“Yes, our numbers are higher (than usual) in the context of Canada, but we are essentially an island. We are surrounded on three sides by cold oceans,” which largely protects Canada from the massive influxes of refugees experienced elsewhere in the world, she says.
Like Beuze, Hyndman said: “I don’t think there is a crisis … We really have the capacity to manage the situation.”
Similarly, Harald Bauder, program director of Immigration and Settlement Studies at Ryerson University, says “the numbers don’t suggest that this is a crisis.”
“When you consider all immigration and refugee intake in Canada, it seems to be actually quite a relatively small number.”
Beuze, Hyndman and Bauder all agree there is no foundation for calling the influx of irregular border crossers a crisis. But all three worry that the word is being used by some – along with terms like “illegal,” “bogus” and “queue jumpers” – to dehumanize asylum seekers and instill fear that they’re lawbreakers not worthy of compassion.
“To label it a crisis does political work, it opens up space for us to denigrate certain groups of people,” said Hyndman. “But it also allows governments to marshal resources towards security, national security, away from humanitarian and/or human rights obligations, even in law.”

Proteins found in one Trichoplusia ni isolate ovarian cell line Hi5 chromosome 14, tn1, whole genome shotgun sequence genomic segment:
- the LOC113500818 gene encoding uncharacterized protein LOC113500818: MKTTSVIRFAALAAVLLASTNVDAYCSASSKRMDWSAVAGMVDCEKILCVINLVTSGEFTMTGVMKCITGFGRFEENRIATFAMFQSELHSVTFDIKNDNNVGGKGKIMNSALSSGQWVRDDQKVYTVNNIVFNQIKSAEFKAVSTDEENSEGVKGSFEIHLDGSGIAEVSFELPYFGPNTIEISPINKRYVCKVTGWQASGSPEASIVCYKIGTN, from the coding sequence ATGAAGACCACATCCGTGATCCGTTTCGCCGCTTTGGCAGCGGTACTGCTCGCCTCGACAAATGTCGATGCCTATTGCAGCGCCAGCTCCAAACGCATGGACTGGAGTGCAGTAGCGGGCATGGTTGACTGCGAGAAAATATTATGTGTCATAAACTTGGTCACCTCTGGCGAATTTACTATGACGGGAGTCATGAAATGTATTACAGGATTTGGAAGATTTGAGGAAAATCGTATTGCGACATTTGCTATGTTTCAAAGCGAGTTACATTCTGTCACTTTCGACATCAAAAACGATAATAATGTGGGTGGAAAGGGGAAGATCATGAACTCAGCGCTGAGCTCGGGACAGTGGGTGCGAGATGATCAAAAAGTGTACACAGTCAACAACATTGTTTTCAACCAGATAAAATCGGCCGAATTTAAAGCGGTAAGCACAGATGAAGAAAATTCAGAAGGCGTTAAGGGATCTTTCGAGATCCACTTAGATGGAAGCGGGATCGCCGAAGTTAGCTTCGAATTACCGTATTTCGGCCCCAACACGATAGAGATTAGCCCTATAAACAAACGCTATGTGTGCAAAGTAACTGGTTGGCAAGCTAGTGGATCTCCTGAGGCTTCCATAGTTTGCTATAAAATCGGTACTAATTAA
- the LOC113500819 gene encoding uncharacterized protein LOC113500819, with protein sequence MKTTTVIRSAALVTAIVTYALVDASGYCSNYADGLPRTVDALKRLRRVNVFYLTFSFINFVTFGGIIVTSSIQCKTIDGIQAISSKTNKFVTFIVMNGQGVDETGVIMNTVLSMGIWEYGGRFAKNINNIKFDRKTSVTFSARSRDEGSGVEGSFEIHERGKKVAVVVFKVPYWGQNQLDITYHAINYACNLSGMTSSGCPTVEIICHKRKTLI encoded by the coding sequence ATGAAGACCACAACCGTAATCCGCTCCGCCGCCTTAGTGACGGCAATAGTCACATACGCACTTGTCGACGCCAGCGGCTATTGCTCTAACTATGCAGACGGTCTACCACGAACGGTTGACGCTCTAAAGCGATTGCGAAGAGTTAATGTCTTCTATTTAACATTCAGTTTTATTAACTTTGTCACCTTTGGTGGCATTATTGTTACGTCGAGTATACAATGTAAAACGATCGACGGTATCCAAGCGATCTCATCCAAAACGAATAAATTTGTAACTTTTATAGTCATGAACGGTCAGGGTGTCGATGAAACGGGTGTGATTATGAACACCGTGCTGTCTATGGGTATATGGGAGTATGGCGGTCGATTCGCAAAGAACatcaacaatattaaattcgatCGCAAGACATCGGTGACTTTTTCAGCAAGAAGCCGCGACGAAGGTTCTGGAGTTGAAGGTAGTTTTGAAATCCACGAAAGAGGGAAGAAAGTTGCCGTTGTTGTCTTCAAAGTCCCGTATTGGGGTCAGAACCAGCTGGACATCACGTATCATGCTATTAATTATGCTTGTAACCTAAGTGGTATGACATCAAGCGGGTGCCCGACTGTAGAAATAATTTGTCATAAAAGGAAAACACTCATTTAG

Given the facts and the views of the experts, while there’s little doubt the situation poses a political and policy challenge for both Ottawa and the affected provinces, Scheer’s contention of a “crisis” rates a ranking of “full of baloney.”
The Baloney Meter is a project of The Canadian Press that examines the level of accuracy in statements made by politicians. Each claim is researched and assigned a rating based on the following scale:
No baloney – the statement is completely accurate.
A little baloney _ the statement is mostly accurate but more information is required.
Some baloney – the statement is partly accurate but important details are missing.
A lot of baloney – the statement is mostly inaccurate but contains elements of truth.
Full of baloney – the statement is completely inaccurate.